The established facts (I do not see a reason to put them between " ") are that the Romanian Army did not use these tanks in combat.

Regarding the planes, the seaplane looks similar to a Supermarine Schneider Cup race plane in British markings and the bomber is definitely not displaying the Romanian cockarde.

It isn't necessarily that everything shown in the Encyclopedia is Romanian materiel.
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Dénes
Posted: August 15, 2009 02:09 pm
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I can second Victor's opinion: those aircraft types were never in service with ARR. The photos are merely illustrations as how a heavy bomber, a floatplane, or a torpedo carrying aircraft looked like in those days.

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Agarici
Posted: August 16, 2009 07:22 am
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Thanks for your feed-back! I agree with both of you, the explanation you have suggested is perfectly logical, possible (also being the easiest at hand), but it still remains only probable, not being demonstrated by anything (as well as its opposite). And from here on, the speculations could escalate, which is not my intention.

Victor: you have a better view of the Vickers-Armstrong photo here http://mailer.fsu.edu/~akirk/tanks/romania...ania-tanks.html According to the same site, Romania din bought a (small) batch of these tanks. This is one reason for which I put the expression established facts between the quotation marks, since I believe everything might be established until proved otherwise. As I said, there are also some other photos in the book depicting Romanian army units&equipment, without having that explicitly mentioned. However, I must agree with you that, from what I know, the appearance and positioning of the markings of the heavy bomber are not at all typical for the RR Aeronautics (RAF perhaps?). But what about the other planes? As a totally subjective impression, I think the other two hydroplanes (especially the torpedo plane - any chance that it is a SET plane?) have an appearance which might be consistent with the Romanian markings. What about the planes flying in formation?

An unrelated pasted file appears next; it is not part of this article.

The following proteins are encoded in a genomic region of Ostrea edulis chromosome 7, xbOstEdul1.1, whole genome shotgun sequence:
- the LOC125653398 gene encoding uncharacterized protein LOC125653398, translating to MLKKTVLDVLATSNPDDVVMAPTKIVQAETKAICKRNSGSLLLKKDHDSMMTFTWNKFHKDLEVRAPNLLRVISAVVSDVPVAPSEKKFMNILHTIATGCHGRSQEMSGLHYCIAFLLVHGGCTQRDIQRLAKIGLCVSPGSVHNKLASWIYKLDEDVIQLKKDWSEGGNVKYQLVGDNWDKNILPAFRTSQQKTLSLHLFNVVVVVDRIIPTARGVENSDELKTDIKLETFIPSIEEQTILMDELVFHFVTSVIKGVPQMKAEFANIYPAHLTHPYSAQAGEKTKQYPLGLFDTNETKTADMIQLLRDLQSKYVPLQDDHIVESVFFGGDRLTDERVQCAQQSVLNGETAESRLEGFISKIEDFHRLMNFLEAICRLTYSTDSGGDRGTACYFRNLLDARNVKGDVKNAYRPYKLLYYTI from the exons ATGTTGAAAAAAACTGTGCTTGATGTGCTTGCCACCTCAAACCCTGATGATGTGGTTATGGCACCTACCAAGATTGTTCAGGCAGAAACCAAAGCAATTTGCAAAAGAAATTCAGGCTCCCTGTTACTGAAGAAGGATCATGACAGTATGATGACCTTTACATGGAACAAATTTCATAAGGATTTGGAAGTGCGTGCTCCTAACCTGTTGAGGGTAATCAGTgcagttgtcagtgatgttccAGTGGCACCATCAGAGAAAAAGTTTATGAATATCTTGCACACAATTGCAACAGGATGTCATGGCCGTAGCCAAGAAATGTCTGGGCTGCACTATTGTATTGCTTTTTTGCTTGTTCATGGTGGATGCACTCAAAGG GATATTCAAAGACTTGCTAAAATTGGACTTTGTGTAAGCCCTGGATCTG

Denes: you might be right, but could we move a little further and try to identify the types? I think this would help us to further clarify the issue.

Any help/suggestions are welcomed.
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MMM
Posted: August 16, 2009 07:34 am
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Unbelievable! According to that site, Romanian Army had... Panthers received from the Soviets! This is preposterous, at least when considering that 2-nd Armored Regiment was sent in battle in march 1945 with R2's and alike. The Soviet Red Army to give the Romanian Army Panthers?!?! This is written by someone who never had "business" with Reds.
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Agarici
Posted: August 16, 2009 07:46 am
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Well MMM, shockingly as it might seem but they are right. :D Actually the explanation is much more simpler and it has to do with the timeframe. Shortly after WW2, the Soviets delivered a certain number of Panther A and G tanks to the Romanian army, which were soldiered well into the 1950s. They can be seen in a 10 May parade photo (the one posted on the site), obviously taken before 1947. If you look carefully, you can see the royal crown on the frontal amour plate.